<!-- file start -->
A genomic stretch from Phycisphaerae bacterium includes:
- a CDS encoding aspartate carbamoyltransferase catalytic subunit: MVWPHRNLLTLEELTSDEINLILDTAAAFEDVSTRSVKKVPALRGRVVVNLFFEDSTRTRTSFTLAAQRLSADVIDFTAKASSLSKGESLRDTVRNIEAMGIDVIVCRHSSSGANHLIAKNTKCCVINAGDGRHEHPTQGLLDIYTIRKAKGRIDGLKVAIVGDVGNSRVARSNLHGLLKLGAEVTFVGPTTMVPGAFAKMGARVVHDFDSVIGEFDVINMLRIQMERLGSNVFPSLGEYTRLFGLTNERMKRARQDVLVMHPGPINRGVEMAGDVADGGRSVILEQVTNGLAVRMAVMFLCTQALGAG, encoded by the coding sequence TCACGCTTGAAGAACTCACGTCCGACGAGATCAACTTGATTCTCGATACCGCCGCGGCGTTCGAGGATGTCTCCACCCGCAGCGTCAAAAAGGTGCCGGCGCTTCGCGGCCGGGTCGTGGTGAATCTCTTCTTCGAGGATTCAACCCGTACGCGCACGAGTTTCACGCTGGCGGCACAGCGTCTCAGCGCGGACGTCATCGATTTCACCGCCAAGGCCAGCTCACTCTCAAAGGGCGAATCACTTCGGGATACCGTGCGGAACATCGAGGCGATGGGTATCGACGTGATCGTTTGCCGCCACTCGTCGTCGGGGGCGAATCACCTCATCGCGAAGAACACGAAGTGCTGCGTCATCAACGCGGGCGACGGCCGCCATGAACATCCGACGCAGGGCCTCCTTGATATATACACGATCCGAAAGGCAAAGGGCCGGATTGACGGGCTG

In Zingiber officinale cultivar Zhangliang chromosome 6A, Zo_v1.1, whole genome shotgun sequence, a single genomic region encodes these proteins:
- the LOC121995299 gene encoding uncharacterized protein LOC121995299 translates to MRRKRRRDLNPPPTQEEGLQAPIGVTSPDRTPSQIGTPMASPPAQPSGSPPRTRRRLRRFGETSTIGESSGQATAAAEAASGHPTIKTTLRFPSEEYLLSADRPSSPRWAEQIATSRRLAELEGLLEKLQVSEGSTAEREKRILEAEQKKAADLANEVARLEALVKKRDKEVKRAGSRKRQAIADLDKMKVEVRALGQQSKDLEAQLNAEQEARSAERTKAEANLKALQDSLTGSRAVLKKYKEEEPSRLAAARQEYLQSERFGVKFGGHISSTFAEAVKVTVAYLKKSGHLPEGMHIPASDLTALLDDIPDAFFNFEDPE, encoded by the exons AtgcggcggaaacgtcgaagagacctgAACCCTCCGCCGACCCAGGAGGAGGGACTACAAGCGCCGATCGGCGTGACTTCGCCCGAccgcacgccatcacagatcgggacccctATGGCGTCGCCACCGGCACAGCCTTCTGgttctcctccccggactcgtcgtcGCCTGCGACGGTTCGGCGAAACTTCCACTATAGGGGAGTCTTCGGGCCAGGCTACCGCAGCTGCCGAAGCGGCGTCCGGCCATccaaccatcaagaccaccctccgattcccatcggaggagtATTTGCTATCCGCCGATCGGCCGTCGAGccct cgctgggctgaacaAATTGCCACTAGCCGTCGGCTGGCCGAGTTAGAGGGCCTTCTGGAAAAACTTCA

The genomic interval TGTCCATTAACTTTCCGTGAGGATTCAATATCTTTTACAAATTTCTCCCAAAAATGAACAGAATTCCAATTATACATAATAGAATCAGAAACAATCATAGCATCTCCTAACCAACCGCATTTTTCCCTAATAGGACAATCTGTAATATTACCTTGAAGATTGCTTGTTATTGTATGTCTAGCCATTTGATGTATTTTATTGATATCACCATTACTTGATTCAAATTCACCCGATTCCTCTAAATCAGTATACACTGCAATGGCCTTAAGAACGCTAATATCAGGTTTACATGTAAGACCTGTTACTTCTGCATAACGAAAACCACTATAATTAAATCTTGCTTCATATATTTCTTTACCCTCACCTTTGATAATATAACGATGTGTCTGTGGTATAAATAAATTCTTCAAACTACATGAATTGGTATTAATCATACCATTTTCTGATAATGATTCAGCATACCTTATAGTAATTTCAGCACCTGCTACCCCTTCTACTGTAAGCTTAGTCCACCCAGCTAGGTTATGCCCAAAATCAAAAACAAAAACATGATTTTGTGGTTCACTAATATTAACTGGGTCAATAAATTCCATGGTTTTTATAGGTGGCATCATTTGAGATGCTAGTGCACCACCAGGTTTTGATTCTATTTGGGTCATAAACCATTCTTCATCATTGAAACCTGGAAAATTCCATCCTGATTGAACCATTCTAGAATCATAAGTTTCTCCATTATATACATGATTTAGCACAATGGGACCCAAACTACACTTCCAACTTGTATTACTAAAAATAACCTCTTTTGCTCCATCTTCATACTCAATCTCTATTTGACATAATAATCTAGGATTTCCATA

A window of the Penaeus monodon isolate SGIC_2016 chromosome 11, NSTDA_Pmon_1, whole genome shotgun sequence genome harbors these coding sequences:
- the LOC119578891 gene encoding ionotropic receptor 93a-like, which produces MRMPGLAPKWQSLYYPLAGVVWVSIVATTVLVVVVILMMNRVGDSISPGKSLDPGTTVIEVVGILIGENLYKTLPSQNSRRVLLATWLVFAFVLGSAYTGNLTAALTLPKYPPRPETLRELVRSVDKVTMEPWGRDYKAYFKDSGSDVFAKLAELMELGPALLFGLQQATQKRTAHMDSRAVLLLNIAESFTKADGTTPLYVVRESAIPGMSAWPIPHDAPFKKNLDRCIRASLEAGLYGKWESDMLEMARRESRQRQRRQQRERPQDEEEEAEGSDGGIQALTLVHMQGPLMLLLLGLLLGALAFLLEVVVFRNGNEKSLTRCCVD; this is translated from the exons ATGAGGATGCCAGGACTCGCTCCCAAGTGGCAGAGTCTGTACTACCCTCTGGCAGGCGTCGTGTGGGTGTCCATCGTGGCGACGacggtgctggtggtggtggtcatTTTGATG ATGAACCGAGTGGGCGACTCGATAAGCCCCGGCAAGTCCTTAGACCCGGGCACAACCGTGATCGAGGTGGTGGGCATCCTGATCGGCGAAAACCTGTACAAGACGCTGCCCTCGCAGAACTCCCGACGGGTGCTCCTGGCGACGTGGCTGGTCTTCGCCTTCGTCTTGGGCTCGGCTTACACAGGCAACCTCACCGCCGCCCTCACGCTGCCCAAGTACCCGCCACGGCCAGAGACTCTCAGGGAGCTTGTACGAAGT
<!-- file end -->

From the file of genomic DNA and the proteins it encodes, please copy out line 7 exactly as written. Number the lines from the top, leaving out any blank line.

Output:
- the LOC119578891 gene encoding ionotropic receptor 93a-like, which produces MRMPGLAPKWQSLYYPLAGVVWVSIVATTVLVVVVILMMNRVGDSISPGKSLDPGTTVIEVVGILIGENLYKTLPSQNSRRVLLATWLVFAFVLGSAYTGNLTAALTLPKYPPRPETLRELVRSVDKVTMEPWGRDYKAYFKDSGSDVFAKLAELMELGPALLFGLQQATQKRTAHMDSRAVLLLNIAESFTKADGTTPLYVVRESAIPGMSAWPIPHDAPFKKNLDRCIRASLEAGLYGKWESDMLEMARRESRQRQRRQQRERPQDEEEEAEGSDGGIQALTLVHMQGPLMLLLLGLLLGALAFLLEVVVFRNGNEKSLTRCCVD; this is translated from the exons ATGAGGATGCCAGGACTCGCTCCCAAGTGGCAGAGTCTGTACTACCCTCTGGCAGGCGTCGTGTGGGTGTCCATCGTGGCGACGacggtgctggtggtggtggtcatTTTGATG ATGAACCGAGTGGGCGACTCGATAAGCCCCGGCAAGTCCTTAGACCCGGGCACAACCGTGATCGAGGTGGTGGGCATCCTGATCGGCGAAAACCTGTACAAGACGCTGCCCTCGCAGAACTCCCGACGGGTGCTCCTGGCGACGTGGCTGGTCTTCGCCTTCGTCTTGGGCTCGGCTTACACAGGCAACCTCACCGCCGCCCTCACGCTGCCCAAGTACCCGCCACGGCCAGAGACTCTCAGGGAGCTTGTACGAAGT